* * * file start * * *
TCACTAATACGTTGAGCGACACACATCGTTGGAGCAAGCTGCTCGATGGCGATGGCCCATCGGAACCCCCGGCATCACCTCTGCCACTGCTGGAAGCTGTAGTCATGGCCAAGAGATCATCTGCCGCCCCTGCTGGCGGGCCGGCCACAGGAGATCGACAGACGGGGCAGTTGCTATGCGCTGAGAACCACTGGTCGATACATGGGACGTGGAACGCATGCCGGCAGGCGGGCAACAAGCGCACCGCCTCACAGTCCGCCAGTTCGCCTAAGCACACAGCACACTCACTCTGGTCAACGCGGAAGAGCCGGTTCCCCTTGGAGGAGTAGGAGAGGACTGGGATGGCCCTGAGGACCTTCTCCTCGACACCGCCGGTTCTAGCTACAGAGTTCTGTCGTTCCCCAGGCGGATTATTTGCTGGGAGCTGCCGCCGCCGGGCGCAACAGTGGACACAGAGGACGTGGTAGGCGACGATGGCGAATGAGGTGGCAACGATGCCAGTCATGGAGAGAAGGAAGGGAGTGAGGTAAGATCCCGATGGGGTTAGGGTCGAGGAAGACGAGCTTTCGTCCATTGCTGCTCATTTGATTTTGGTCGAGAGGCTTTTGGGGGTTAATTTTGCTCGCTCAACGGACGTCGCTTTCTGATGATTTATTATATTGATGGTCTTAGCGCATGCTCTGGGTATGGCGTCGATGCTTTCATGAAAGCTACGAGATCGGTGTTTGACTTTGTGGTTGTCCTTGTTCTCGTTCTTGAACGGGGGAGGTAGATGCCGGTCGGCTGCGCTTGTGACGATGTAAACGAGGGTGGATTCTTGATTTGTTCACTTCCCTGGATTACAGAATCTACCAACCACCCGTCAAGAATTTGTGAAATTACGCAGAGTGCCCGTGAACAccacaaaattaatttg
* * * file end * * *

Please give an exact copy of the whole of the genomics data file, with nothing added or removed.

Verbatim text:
TCACTAATACGTTGAGCGACACACATCGTTGGAGCAAGCTGCTCGATGGCGATGGCCCATCGGAACCCCCGGCATCACCTCTGCCACTGCTGGAAGCTGTAGTCATGGCCAAGAGATCATCTGCCGCCCCTGCTGGCGGGCCGGCCACAGGAGATCGACAGACGGGGCAGTTGCTATGCGCTGAGAACCACTGGTCGATACATGGGACGTGGAACGCATGCCGGCAGGCGGGCAACAAGCGCACCGCCTCACAGTCCGCCAGTTCGCCTAAGCACACAGCACACTCACTCTGGTCAACGCGGAAGAGCCGGTTCCCCTTGGAGGAGTAGGAGAGGACTGGGATGGCCCTGAGGACCTTCTCCTCGACACCGCCGGTTCTAGCTACAGAGTTCTGTCGTTCCCCAGGCGGATTATTTGCTGGGAGCTGCCGCCGCCGGGCGCAACAGTGGACACAGAGGACGTGGTAGGCGACGATGGCGAATGAGGTGGCAACGATGCCAGTCATGGAGAGAAGGAAGGGAGTGAGGTAAGATCCCGATGGGGTTAGGGTCGAGGAAGACGAGCTTTCGTCCATTGCTGCTCATTTGATTTTGGTCGAGAGGCTTTTGGGGGTTAATTTTGCTCGCTCAACGGACGTCGCTTTCTGATGATTTATTATATTGATGGTCTTAGCGCATGCTCTGGGTATGGCGTCGATGCTTTCATGAAAGCTACGAGATCGGTGTTTGACTTTGTGGTTGTCCTTGTTCTCGTTCTTGAACGGGGGAGGTAGATGCCGGTCGGCTGCGCTTGTGACGATGTAAACGAGGGTGGATTCTTGATTTGTTCACTTCCCTGGATTACAGAATCTACCAACCACCCGTCAAGAATTTGTGAAATTACGCAGAGTGCCCGTGAACAccacaaaattaatttg